You can view a photo album from this past year’s wayfaring in South Asia here. It includes my reunion in the village the succeeding April when – having celebrated a Gregorian 2014 months prior – we welcomed a Bikram Sambat 2071 atop the mountain. Towards the end you will happen upon blissful moments from my fourth and final visit in August, when two schools showcased dry erase boards, window shutters, functioning toilets, and running water friends and I (and some of you!) had the great privilege to provide.
A client I massaged first in Madrid the winter of 2011, and then again my initial New York entry the fall of 2012, messaged me a poignant reflection on the current crisis we advantaged passengers of all kinds are experiencing. It encapsulates my own feelings better than I can relay, and I’ve included it below. Sometimes it’s nothing short of breathtaking to be seen and embraced.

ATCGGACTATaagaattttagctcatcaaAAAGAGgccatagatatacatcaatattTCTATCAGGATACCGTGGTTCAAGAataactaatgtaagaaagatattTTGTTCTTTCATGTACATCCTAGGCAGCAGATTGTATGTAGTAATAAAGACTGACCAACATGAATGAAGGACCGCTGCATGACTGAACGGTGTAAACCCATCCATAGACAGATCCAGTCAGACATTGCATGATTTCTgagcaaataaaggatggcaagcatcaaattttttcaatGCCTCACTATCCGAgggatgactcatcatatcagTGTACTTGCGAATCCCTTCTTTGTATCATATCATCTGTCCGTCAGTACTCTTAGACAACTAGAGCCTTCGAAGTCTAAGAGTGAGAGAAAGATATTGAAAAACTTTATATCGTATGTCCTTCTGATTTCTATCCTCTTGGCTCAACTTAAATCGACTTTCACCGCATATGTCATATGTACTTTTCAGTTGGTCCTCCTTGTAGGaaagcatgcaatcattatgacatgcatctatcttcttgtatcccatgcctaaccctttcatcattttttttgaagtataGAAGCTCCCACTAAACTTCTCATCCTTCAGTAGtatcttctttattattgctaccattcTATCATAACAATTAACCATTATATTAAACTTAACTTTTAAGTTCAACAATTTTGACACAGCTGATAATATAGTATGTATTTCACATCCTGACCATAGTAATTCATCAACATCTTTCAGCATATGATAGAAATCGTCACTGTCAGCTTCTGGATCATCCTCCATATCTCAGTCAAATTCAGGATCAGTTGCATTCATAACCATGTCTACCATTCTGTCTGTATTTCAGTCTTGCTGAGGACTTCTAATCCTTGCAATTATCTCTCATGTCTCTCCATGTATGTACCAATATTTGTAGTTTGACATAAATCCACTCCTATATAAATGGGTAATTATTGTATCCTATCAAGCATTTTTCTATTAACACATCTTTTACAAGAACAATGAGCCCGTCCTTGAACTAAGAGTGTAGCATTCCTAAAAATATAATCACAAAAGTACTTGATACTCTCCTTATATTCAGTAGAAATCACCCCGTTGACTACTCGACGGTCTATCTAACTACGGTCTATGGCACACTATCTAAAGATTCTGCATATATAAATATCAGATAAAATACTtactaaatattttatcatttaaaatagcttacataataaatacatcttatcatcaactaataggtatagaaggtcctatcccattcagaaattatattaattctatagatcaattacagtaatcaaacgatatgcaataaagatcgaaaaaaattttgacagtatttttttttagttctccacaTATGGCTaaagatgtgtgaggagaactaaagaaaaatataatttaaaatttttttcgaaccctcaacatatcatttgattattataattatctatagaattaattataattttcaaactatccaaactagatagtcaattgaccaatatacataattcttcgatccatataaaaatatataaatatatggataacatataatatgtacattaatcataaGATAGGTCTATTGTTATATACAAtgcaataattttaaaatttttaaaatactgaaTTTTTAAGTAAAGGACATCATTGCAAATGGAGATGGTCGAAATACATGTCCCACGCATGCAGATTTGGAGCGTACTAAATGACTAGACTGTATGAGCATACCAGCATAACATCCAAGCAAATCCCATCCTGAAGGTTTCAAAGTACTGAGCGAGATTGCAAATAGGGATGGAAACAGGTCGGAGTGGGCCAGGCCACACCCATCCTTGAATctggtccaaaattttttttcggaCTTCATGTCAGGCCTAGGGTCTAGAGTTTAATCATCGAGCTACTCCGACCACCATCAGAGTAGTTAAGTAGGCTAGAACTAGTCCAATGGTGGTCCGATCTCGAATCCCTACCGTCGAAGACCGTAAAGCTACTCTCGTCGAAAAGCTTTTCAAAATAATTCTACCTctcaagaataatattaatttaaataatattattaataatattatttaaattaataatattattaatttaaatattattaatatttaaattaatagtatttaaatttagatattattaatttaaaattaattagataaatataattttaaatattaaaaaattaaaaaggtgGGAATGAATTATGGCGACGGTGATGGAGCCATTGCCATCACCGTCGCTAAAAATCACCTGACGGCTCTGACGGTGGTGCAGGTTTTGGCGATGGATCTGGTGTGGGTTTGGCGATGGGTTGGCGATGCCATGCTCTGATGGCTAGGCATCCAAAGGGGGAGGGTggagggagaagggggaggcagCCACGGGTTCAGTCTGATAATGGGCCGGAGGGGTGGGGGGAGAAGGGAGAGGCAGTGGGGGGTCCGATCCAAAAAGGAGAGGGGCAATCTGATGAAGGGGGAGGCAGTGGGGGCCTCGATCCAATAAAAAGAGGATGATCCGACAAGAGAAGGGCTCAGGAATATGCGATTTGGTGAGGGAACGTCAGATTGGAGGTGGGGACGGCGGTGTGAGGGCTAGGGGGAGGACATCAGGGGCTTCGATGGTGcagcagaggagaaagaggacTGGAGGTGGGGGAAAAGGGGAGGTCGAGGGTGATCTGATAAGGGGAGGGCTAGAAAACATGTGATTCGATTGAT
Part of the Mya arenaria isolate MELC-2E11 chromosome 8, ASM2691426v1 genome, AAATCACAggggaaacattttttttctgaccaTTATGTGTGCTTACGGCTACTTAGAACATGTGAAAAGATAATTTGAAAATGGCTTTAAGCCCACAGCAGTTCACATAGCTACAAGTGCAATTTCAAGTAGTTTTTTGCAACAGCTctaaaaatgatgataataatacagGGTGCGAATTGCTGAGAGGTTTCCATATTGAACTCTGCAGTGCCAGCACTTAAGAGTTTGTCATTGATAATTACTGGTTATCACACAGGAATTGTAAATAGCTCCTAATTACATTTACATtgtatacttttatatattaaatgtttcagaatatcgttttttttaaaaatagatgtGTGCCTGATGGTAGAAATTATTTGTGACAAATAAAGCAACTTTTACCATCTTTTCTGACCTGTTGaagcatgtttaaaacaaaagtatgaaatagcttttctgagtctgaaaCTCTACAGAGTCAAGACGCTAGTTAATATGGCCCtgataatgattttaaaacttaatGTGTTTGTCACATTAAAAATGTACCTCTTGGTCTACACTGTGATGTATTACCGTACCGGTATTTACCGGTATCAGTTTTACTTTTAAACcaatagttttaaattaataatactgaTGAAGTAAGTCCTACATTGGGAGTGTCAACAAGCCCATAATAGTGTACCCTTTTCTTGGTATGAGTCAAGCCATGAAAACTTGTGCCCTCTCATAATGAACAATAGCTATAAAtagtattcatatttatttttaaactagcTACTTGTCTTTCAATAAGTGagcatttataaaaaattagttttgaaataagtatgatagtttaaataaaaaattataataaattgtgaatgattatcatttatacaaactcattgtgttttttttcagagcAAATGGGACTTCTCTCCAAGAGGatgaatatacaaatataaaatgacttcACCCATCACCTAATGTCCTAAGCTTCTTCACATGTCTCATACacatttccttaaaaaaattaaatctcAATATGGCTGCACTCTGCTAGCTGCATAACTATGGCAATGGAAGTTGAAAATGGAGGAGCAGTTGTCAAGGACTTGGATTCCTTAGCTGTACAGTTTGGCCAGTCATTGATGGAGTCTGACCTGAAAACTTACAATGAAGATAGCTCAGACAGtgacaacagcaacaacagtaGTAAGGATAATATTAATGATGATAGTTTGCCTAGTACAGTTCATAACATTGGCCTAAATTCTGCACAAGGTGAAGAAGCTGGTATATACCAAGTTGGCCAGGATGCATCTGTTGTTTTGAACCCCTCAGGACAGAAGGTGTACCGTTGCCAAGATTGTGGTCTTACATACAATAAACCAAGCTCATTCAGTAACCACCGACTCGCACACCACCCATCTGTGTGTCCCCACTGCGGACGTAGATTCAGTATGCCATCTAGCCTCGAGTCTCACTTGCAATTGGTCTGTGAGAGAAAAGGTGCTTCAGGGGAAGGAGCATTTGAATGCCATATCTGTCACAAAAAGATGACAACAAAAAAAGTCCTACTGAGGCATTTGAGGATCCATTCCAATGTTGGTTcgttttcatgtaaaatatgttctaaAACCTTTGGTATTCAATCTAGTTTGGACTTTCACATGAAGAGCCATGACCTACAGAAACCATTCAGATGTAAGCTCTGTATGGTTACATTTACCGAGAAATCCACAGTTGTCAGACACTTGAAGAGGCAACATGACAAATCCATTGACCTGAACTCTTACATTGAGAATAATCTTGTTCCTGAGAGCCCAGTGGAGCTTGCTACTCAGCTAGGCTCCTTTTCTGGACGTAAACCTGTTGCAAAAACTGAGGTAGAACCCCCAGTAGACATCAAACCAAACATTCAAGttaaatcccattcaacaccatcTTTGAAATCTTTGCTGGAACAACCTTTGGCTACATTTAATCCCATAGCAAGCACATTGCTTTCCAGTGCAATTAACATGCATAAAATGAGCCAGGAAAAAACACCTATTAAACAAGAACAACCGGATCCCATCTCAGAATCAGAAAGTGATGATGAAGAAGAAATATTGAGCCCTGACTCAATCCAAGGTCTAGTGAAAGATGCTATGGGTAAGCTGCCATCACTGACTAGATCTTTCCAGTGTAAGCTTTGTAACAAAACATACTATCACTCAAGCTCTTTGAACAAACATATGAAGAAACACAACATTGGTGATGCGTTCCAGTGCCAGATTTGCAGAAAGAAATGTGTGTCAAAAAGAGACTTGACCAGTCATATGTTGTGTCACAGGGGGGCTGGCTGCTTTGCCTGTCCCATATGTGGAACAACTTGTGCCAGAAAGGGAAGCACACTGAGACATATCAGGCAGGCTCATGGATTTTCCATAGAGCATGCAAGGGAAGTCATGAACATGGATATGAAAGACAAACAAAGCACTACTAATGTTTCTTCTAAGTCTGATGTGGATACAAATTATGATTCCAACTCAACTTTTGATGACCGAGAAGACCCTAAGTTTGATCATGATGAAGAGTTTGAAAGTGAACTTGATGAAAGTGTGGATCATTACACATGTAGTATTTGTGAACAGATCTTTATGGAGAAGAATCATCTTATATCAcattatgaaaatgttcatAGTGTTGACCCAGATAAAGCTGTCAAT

My heart is as broken as it is open, Men Alive. I feel such a love for life and an appreciation that I get to align the man I am with what all it is I do. And all this coming to – the getting lost and the letting go – this becoming.
I simply cannot express this excess of gratitude. So many of you have been so supportive – monetarily and morally. Know that the grief is easing into a more whole-hearted way of being in this world. I trust this is true for all of us as an intercultural collective.
Namaskar, namaskar… I pay obeisance to you.
Adam, my friend, I hear your heart breaking. I understand. I know. I curse my limitations – physically, financially, persuasively, motivationally… I know the agony of “not enough,” not like they know, but only the frustration of powerlessness, of there not being enough, of not having enough…
We will do what we can. Regardless of what we can give, it will not be enough. But we will give what we can.